The first verse of the Gospel of John, in which Jesus is referred to as the “Word”, makes clear that Jesus is synonymous with God:

This verse not only says that “the Word” (Jesus) is synonymous with God, but also says that the Word was “in the beginning”, which means that He existed before all else existed, something that is only true of God.

This is reinforced two verses later, in which Jesus is described as the creator. Genesis refers to God as being the Creator.

The Holy Spirit is God

In the following passage, the Holy Spirit is referred to as God:

God is omniscient

God knows everything:

Because God is outside of time, He can see and knows the past and the future as well as the present.

"God" sometimes used to refer to God the Father

(1840-1912).]] In the bible, the word “God” (θεός) does not always refer to God's being as a whole, but more specifically refers to the Person of the Father (God the Father). Here are some verses which demonstrate this:

Notice how in each case, “Father” can be substituted for “God.” For example, “For the Father so loved the world, that He gave His only begotten Son,” and “not that we loved the Father, but that He loved us and sent His Son.”

Terminology

The Bible uses several different words to refer to God. “God” itself is not a name, but an Old English word meaning supreme being, diety,<ref>God Online Etymology Dictionary.</ref> which the translators who translated the Bible in to English chose as the appropriate English word for the Hebrew elohim and the Greek theos used in the Old Testament and New Testament respectively.<ref name=“DPK”>Kruse, Dale P.,More on the ''Names'' of God In the Bible, Advanced Training Program of Evangelism.</ref>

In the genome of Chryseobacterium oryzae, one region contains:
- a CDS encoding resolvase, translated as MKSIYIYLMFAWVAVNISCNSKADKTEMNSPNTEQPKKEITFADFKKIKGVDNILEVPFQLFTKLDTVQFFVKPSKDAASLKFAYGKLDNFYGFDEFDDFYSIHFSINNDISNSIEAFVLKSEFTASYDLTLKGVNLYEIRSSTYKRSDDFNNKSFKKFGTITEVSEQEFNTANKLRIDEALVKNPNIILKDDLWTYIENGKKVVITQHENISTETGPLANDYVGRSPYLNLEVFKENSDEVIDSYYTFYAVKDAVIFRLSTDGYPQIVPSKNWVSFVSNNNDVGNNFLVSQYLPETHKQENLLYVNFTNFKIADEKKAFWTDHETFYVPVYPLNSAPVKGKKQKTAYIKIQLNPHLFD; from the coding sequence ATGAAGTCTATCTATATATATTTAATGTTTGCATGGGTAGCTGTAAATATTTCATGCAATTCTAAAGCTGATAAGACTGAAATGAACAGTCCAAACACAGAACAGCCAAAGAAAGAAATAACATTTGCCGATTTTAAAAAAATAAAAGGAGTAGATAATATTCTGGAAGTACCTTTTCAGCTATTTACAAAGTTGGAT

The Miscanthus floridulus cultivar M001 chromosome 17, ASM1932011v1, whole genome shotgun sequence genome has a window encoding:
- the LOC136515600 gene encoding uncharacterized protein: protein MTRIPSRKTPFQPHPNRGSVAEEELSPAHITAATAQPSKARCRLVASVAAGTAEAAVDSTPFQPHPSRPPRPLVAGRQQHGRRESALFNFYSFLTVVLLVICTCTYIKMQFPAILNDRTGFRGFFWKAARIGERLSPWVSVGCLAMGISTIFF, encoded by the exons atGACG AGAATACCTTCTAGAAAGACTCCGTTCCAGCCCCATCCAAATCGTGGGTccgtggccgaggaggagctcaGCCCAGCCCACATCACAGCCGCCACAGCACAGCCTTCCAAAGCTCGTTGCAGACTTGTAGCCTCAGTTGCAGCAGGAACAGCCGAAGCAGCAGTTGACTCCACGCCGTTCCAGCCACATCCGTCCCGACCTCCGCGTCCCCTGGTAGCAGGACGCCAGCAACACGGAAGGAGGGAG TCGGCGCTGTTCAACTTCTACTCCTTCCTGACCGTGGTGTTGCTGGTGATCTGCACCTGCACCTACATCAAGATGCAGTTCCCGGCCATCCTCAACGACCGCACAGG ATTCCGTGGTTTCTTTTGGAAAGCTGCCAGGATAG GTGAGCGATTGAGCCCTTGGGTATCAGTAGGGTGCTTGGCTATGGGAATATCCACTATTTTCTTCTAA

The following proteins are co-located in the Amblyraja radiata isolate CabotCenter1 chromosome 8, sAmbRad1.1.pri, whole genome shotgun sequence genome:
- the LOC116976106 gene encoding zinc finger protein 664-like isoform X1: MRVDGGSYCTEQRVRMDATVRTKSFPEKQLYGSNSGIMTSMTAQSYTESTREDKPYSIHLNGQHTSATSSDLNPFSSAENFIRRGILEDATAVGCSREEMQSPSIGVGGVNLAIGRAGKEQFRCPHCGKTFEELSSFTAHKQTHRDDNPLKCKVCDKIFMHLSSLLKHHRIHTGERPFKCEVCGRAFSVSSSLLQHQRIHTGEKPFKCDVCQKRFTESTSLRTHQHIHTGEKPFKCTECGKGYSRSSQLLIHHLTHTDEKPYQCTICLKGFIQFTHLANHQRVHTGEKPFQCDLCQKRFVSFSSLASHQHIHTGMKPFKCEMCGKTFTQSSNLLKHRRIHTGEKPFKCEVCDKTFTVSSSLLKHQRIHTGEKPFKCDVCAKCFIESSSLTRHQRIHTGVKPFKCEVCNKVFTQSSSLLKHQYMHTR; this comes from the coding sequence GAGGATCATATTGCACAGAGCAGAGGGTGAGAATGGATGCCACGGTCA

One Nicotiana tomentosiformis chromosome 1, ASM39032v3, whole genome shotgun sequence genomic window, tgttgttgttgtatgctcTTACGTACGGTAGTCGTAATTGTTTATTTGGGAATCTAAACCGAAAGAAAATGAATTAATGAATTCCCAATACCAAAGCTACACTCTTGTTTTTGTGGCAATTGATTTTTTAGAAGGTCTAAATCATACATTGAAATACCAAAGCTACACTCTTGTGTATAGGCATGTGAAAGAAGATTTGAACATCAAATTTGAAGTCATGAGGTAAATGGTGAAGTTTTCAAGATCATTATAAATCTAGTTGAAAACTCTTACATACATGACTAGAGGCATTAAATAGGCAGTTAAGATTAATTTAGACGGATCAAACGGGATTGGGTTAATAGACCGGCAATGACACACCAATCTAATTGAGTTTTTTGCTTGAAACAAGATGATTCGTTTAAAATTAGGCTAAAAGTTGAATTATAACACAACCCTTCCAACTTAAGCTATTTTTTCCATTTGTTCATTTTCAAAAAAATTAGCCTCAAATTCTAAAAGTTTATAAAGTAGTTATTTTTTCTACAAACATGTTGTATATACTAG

The other main term for God is the Hebrew adonai, usually translated Lord. There are various compound words also used in the Bible, such as el shaddai, which means God Almighty (”el“ is a short version of elohim).<ref name=“DPK” />

YHWH is given in the Bible as God's actual name. In most English Bibles it is translated as Lord, in small capitals. The name has various other English versions, including Yehovah, Jehovah, and Yahweh.<ref>McHyde, Tim, God’s Name: LORD, Yahweh, Yahveh, YHWH, YHVH, Jehovah or Yehovah?</ref>

Resources on becoming a Christian

See also

References

Christianity Divine Beings


see also Tathagatagarbha (God), God in Buddhism, Trinity in Buddhism

[[wp>Dharmakaya]], [[wp>Eternal Buddha]]


Snippet from Wikipedia: God